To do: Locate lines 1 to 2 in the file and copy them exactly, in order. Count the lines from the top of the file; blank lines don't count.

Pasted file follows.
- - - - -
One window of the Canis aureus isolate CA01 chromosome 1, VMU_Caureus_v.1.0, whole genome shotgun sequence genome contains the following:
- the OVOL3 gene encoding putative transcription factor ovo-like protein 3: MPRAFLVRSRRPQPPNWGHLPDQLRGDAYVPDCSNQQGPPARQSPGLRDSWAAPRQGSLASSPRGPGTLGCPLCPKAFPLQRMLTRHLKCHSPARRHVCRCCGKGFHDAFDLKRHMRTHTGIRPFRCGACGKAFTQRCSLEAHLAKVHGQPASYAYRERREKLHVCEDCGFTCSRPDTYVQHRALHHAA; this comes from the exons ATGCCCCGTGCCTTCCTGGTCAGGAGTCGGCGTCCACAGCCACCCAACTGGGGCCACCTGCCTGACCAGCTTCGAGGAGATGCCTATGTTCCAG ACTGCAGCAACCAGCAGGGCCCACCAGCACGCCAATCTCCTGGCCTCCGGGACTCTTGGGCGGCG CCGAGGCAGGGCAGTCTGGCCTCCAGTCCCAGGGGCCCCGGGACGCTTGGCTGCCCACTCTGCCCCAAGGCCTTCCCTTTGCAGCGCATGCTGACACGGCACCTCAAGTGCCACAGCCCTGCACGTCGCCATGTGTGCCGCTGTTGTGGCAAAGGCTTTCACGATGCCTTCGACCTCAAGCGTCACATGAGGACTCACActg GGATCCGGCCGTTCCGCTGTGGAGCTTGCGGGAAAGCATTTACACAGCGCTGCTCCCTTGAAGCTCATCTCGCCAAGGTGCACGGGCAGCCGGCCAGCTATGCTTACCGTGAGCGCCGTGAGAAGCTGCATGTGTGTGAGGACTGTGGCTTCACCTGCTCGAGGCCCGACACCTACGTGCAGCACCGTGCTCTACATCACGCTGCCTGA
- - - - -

One window of the Canis aureus isolate CA01 chromosome 1, VMU_Caureus_v.1.0, whole genome shotgun sequence genome contains the following:
- the OVOL3 gene encoding putative transcription factor ovo-like protein 3: MPRAFLVRSRRPQPPNWGHLPDQLRGDAYVPDCSNQQGPPARQSPGLRDSWAAPRQGSLASSPRGPGTLGCPLCPKAFPLQRMLTRHLKCHSPARRHVCRCCGKGFHDAFDLKRHMRTHTGIRPFRCGACGKAFTQRCSLEAHLAKVHGQPASYAYRERREKLHVCEDCGFTCSRPDTYVQHRALHHAA; this comes from the exons ATGCCCCGTGCCTTCCTGGTCAGGAGTCGGCGTCCACAGCCACCCAACTGGGGCCACCTGCCTGACCAGCTTCGAGGAGATGCCTATGTTCCAG ACTGCAGCAACCAGCAGGGCCCACCAGCACGCCAATCTCCTGGCCTCCGGGACTCTTGGGCGGCG CCGAGGCAGGGCAGTCTGGCCTCCAGTCCCAGGGGCCCCGGGACGCTTGGCTGCCCACTCTGCCCCAAGGCCTTCCCTTTGCAGCGCATGCTGACACGGCACCTCAAGTGCCACAGCCCTGCACGTCGCCATGTGTGCCGCTGTTGTGGCAAAGGCTTTCACGATGCCTTCGACCTCAAGCGTCACATGAGGACTCACActg GGATCCGGCCGTTCCGCTGTGGAGCTTGCGGGAAAGCATTTACACAGCGCTGCTCCCTTGAAGCTCATCTCGCCAAGGTGCACGGGCAGCCGGCCAGCTATGCTTACCGTGAGCGCCGTGAGAAGCTGCATGTGTGTGAGGACTGTGGCTTCACCTGCTCGAGGCCCGACACCTACGTGCAGCACCGTGCTCTACATCACGCTGCCTGA